Police release video, names of officers in shooting of 12-year-old boy

Grand Jury Cancellation Leaves Zimmerman Case in Limbo

(Photo credit: CNN)

(Photo credit: CNN)

By the CNN Wire Staff

SANFORD, Fla. — Now that the grand jury that was scheduled to convene Tuesday in the Trayvon Martin case has been canceled, many are wondering when a decision will be made.

The special prosecutor assigned to oversee the investigation, Angela Corey, announced Monday that she would not present the controversial shooting case to a grand jury.

A grand jury had been scheduled to convene on April 10 in the case before Corey waved it off saying “the decision should not be considered a factor in the final determination of the case.”

But some legal experts say Corey’s announcement could signal an imminent decision for George Zimmerman, the man accused shooting an unarmed Florida teenager.

“I would anticipate she will move quickly on this,” said Paul Callan, a former New York homicide prosecutor. “I think you’ll see her come down with charges probably very, very soon.”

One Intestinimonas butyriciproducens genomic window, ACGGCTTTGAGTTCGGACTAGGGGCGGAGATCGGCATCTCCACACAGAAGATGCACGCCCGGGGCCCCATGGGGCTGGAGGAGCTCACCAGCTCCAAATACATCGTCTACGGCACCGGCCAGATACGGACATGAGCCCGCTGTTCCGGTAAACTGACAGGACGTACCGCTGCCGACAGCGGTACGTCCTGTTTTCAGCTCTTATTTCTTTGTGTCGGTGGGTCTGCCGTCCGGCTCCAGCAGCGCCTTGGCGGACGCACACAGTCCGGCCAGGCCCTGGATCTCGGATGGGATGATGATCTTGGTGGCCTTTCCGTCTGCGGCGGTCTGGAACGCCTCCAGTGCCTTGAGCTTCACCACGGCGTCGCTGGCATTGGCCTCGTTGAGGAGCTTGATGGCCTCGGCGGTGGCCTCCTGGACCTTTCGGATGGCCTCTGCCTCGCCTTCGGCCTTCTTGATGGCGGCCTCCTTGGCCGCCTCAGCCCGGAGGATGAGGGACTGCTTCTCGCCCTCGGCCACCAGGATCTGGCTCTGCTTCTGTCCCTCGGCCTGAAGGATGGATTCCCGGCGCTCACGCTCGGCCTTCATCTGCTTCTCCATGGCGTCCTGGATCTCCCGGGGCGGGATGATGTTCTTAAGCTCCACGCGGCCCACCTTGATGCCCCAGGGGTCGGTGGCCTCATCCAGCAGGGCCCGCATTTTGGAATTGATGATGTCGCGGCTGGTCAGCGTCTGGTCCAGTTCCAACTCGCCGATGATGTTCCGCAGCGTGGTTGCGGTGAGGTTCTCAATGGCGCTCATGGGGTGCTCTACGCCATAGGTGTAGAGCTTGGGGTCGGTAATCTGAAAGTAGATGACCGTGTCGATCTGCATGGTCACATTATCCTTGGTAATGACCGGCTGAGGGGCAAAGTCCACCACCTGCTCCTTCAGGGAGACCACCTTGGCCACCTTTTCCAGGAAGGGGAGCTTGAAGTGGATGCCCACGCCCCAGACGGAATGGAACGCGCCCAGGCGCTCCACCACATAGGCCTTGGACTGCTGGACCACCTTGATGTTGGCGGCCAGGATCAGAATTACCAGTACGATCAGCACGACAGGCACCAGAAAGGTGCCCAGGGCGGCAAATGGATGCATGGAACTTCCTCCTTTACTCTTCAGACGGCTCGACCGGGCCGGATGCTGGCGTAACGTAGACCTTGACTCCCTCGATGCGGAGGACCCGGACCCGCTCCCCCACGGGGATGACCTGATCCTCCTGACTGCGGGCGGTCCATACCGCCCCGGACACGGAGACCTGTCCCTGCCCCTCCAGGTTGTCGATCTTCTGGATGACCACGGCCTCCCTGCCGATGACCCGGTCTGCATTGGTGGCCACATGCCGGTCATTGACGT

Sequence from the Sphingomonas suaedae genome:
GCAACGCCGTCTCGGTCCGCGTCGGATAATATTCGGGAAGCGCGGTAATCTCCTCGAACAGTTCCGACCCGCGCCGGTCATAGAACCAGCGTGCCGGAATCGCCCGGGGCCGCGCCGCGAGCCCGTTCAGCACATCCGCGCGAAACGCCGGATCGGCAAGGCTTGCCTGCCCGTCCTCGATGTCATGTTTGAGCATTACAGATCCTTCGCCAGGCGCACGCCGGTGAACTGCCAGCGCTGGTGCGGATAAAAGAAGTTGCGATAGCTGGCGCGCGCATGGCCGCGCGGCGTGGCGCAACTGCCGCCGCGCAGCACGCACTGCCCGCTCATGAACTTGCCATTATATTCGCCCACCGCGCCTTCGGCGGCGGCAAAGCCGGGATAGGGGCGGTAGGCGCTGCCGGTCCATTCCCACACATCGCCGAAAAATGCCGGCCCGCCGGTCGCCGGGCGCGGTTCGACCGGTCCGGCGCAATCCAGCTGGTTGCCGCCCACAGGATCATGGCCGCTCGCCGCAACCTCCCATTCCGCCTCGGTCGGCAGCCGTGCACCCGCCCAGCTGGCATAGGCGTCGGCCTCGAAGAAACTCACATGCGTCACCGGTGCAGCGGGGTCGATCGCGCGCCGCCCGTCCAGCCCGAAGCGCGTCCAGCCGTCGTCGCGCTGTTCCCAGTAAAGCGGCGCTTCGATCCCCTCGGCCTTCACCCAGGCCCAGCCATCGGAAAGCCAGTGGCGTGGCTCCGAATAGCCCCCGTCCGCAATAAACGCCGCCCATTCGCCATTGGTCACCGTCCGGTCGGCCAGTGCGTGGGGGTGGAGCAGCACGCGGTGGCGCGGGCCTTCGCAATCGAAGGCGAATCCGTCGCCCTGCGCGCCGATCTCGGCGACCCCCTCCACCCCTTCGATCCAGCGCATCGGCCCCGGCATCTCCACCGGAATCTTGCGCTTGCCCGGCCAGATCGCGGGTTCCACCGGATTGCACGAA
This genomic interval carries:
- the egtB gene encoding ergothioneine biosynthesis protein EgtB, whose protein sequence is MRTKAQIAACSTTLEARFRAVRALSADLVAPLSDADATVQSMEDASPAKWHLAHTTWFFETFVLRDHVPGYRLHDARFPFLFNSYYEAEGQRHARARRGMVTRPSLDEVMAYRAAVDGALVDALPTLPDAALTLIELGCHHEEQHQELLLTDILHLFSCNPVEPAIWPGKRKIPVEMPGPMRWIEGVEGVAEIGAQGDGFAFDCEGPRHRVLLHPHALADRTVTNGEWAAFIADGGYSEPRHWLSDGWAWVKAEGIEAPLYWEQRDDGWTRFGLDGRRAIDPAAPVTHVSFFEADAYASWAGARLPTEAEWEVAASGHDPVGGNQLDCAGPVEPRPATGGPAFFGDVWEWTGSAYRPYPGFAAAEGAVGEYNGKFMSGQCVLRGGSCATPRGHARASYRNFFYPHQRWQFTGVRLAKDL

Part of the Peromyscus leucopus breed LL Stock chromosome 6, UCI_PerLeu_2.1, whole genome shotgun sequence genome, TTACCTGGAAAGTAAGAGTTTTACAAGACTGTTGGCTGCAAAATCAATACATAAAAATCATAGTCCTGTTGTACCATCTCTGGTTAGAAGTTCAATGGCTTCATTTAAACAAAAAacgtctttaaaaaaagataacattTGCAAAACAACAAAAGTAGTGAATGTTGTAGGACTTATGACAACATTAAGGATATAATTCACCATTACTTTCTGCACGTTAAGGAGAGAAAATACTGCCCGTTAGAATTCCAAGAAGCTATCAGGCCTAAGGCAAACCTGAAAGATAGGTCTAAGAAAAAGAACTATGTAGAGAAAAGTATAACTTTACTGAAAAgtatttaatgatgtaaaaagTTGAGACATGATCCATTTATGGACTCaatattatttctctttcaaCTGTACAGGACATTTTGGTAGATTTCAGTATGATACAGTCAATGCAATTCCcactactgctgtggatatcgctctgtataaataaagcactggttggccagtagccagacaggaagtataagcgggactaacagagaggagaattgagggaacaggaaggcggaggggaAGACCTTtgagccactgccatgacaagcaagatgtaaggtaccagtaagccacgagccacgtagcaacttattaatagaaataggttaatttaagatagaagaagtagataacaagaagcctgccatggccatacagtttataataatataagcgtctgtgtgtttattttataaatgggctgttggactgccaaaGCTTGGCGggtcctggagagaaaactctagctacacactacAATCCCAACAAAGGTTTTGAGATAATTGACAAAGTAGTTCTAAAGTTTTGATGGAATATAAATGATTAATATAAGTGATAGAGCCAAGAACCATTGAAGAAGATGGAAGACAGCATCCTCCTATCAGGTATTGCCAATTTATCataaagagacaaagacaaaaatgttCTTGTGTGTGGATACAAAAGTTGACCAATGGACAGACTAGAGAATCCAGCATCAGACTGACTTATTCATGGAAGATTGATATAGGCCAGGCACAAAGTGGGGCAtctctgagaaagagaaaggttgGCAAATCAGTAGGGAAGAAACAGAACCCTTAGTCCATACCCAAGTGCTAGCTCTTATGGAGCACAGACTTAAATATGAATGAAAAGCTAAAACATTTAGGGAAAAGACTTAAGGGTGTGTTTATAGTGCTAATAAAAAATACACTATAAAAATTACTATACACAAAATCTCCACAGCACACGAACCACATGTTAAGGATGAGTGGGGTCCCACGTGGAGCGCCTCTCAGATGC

Zimmerman’s attorney, Hal Uhrig, told CNN that he was “not surprised” that Corey wouldn’t present a case to a grand jury.

“Don’t know what her decision will be. Courageous move on her part,” he wrote in a text message to CNN’s Martin Savidge Monday. Uhrig said he and Zimmerman legal adviser Craig Sonner plan to meet with Zimmerman for the first time “probably later this week.”

Martin’s death has triggered a nationwide debate about race in America and Florida’s “stand your ground” law, which allows people to use deadly force anywhere they feel a reasonable threat of death or serious injury.

Zimmerman, a neighborhood watch volunteer, told Sanford, Florida, police the February shooting was an act of self-defense. Zimmerman has not been charged with a crime in Martin’s death, a fact that has provoked demonstrations and calls that he be prosecuted for killing.

Zimmerman recently launched a website, warning supporters about groups that falsely claim to be raising funds for his defense and soliciting donations for himself.